Danks is a red light and Floyd is a yellow, though Will Carroll says Danks is just barely red, so I don't mind tossing them together. Neither is a star—Floyd has pitched worse than this ranking in the past—but when you see the rest of the third tier this will make more sense. Masterson is going to get plenty of outs, but not enough of them may be via strikeout for your fantasy liking, and it's not like he's putting up a Roy Halladay-esque ERA to go with it. Plenty of uses, though.

I'm guessing Liriano will be better than last year because he's further removed from Tommy John surgery, but if some of that velocity doesn’t come back, I'm going to regret this ranking. Price pitched better as the year went on. He won't be an ace in 2010, but he'll take another step towards becoming the pitcher we think he can be. Davis is almost guaranteed a rotation spot at this junction, and though he's not as celebrated as Price, he's more than capable of helping out your roster.

Lewis is a bit of a wild card here, as he has come back from Japan where he put up some stellar stats. PECOTA has done a lot of Japanese translations in the past, and Lewis' projection looks pretty optimistic, so he's worth a shot at draft time. Who knows, maybe he'll outperform the ranking and you'll have yourself a bonus stud, or maybe he'll pitch to this perceived value and you'll get what you expected. Dice-K is not the ace many thought he was following 2008, not that anyone should have expected him to be based on that. Thanks to being shamed into keeping in shape and accepting criticism following a dismal 2009, things are looking up for 2010—especially with that new Sox D. Chamberlain would rank higher if he was guaranteed close to 200 innings.

Kazmir is not what he once was—don't be fooled into thinking his Angels ERA is what you should expect. Niemann may have a hard time keeping up last year's production if he keeps throwing fastballs 120 percent of the time, but he shouldn't be bad, and that's why he's here. I'm sure Buehrle will throw 60 scoreless innings and a perfect game or two because I have him in the three-star tier, so I'm not going to say anything he can use against me later.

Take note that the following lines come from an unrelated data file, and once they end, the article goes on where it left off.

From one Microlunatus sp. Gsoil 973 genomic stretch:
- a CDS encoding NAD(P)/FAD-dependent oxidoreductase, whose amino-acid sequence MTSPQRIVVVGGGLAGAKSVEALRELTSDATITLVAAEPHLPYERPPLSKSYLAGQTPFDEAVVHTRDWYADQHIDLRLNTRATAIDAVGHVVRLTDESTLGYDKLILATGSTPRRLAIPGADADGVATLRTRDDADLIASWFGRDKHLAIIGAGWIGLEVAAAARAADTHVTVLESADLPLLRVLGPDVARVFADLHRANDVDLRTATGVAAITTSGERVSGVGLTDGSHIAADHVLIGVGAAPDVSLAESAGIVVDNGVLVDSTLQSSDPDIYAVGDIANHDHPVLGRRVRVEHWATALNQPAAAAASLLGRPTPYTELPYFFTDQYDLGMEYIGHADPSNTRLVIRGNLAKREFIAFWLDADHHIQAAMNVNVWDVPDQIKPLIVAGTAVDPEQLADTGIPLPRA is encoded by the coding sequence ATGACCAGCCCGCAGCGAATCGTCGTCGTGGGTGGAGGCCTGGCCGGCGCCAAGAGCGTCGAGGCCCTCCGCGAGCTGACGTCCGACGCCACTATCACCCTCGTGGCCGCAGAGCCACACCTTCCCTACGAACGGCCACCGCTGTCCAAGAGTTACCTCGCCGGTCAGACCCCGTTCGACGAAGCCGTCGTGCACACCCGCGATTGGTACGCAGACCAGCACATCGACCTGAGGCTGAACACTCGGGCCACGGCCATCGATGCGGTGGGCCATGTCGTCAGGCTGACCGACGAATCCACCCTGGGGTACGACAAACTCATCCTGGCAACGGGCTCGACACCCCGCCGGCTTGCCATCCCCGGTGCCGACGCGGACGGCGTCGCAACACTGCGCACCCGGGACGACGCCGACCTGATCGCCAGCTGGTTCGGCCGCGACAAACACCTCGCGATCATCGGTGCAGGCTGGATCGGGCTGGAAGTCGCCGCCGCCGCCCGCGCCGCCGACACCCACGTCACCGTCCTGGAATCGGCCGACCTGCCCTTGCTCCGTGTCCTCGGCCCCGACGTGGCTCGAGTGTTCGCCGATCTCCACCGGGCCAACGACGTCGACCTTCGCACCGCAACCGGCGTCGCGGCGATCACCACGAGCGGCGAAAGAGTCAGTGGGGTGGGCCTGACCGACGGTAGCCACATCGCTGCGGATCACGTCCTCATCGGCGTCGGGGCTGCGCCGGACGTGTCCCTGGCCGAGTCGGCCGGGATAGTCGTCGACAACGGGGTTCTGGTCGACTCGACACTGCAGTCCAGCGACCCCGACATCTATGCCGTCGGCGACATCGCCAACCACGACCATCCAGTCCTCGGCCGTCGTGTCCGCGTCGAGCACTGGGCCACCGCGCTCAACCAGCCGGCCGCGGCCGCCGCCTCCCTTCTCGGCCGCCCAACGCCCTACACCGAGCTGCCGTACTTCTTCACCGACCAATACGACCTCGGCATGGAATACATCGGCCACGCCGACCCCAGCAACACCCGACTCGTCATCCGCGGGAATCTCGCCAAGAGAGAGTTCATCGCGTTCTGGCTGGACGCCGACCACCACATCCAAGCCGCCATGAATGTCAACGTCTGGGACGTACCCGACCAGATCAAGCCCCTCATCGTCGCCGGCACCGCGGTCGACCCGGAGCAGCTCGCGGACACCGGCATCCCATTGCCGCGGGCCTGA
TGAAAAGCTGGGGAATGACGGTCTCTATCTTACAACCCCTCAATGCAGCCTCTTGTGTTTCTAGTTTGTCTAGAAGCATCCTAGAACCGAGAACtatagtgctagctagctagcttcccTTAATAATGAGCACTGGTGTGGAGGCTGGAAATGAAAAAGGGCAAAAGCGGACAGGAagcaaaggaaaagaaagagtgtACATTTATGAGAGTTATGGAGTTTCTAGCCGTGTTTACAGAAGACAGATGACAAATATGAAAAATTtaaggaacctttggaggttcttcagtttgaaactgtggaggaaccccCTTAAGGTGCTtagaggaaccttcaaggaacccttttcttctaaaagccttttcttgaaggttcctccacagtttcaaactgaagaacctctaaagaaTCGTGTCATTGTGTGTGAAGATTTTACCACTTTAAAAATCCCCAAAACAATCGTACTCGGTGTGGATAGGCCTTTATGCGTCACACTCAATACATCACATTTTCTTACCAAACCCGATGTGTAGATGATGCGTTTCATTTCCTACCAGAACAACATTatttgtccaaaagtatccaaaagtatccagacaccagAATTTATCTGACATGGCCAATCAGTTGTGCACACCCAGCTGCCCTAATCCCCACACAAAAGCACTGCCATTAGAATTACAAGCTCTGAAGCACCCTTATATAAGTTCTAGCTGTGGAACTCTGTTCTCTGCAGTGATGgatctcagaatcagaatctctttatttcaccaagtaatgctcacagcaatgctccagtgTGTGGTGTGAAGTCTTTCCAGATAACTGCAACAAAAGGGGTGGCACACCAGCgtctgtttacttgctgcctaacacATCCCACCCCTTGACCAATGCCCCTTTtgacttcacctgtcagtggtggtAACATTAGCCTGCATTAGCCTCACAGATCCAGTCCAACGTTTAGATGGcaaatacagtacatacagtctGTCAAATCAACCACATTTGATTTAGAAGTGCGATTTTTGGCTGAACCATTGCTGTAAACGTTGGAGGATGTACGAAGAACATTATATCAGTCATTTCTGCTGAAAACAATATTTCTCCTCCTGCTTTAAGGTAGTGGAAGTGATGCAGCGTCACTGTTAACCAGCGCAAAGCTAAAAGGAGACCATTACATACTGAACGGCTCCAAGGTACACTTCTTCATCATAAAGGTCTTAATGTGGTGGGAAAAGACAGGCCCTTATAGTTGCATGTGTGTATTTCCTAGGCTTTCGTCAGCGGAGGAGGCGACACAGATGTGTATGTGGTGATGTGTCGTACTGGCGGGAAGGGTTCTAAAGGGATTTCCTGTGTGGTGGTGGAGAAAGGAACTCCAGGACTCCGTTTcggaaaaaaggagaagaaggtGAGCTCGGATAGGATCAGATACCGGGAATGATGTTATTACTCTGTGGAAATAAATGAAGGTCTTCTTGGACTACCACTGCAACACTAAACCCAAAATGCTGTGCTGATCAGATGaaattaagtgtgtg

Pettitte's biggest asset at this stage is pitching for the Yankees. He's not going to win you any leagues with his ERA or whiffs. Santana has plenty of upside if he comes back healthy and effective, but there's still no guarantee 2008 was a true indication of his talent either, so 2010 is kind of a show-me year from a fantasy perspective. I worry about Meche's health thanks to this red light—otherwise, I would have him higher.

I like Morrow a bit better than that forecast, though the defense in Toronto scares me. Braden isn't that special, but a solid D and a pitcher's park makes him worth a look. Rowland-Smith is a decent arm—his ERA, thanks to his park and defense, will make you happy. I have high hopes for Porcello in the future, but I'm not sold on that future being 2010 just yet. Matusz was impressive in his debut last year, and though I don't expect a stellar campaign this year, he's worth a three-star rating for sure. Duchscherer would rank a bit loftier were he not an injury risk, but chances are good he hurt himself even while I was typing this, so let's move on.

Two-Star Starters

Pitcher       		 IP	 ERA	WHIP	HR/9	 SO	K/BB	Wins
Ian Snell		172	4.45	1.46	 1.0	124	 1.5	  9
Kyle Davies		162	4.84	1.53	 1.0	114	 1.6	  8
Kevin Slowey		133	4.26	1.29	 1.2	107	 3.8	  8
Scott Feldman		163	4.62	1.43	 1.2	101	 1.6	  9
Armando Galarraga	144	4.70	1.47	 1.2	101	 1.6	  8
Vin Mazzaro		150	4.41	1.41	 1.1	 99	 1.7	  8
Nick Blackburn		184	4.66	1.37	 1.1	 94	 2.2	 10
Trevor Cahill		157	4.46	1.43	 1.1	 93	 1.4	  8
Carl Pavano		128	4.88	1.39	 1.3	 91	 3.0	  7
Joel Pineiro		177	4.71	1.33	 1.2	 87	 2.6	  9
Freddy Garcia            73     4.71    1.39     1.4     50      2.1      4
Andy Sonnanstine	110	4.63	1.36	 1.1	 69	 2.2	  6
Ben Sheets		 99	4.47	1.38	 1.2	 60	 1.8	  5

PECOTA likes Snell for a rebound. Citing the same park and defense I've mentioned a few timesm I'll bite as far as a late pick goes. Davies has the same problems that Meche and Greinke have as far as the supporting cast, but without the benefit of being Meche or Greinke. Slowey, Galarraga, and Feldman won't hurt you, but none are going to do much for any of your stats, either. These are guys you use to bulk up your innings or wins, and that's about it. Mazzaro isn't listed in Oakland's rotation, but he's got a ton of innings as a spot guy—mostly thanks to Duchscherer being around. Blackburn might pick up more innings than anyone else in this tier, but that doesn’t mean he's any better than the rest.

Cahill, like many of the A's young starters, could pitch his way out of this tier, but he hasn't done so yet. Carl Pavano suffers from a chronic case of being Carl Pavano. Pineiro won't like the AL as much as the NL—remember that on draft day. Garcia could pitch more than that, but like Blackburn, is that any reason to get excited? Sonnanstine may not have a job all year, but he's a decent enough for padding your innings if he does. Sheets could rocket up the tiers if he's healthy all year, but I'll worry about that when he's on the mound.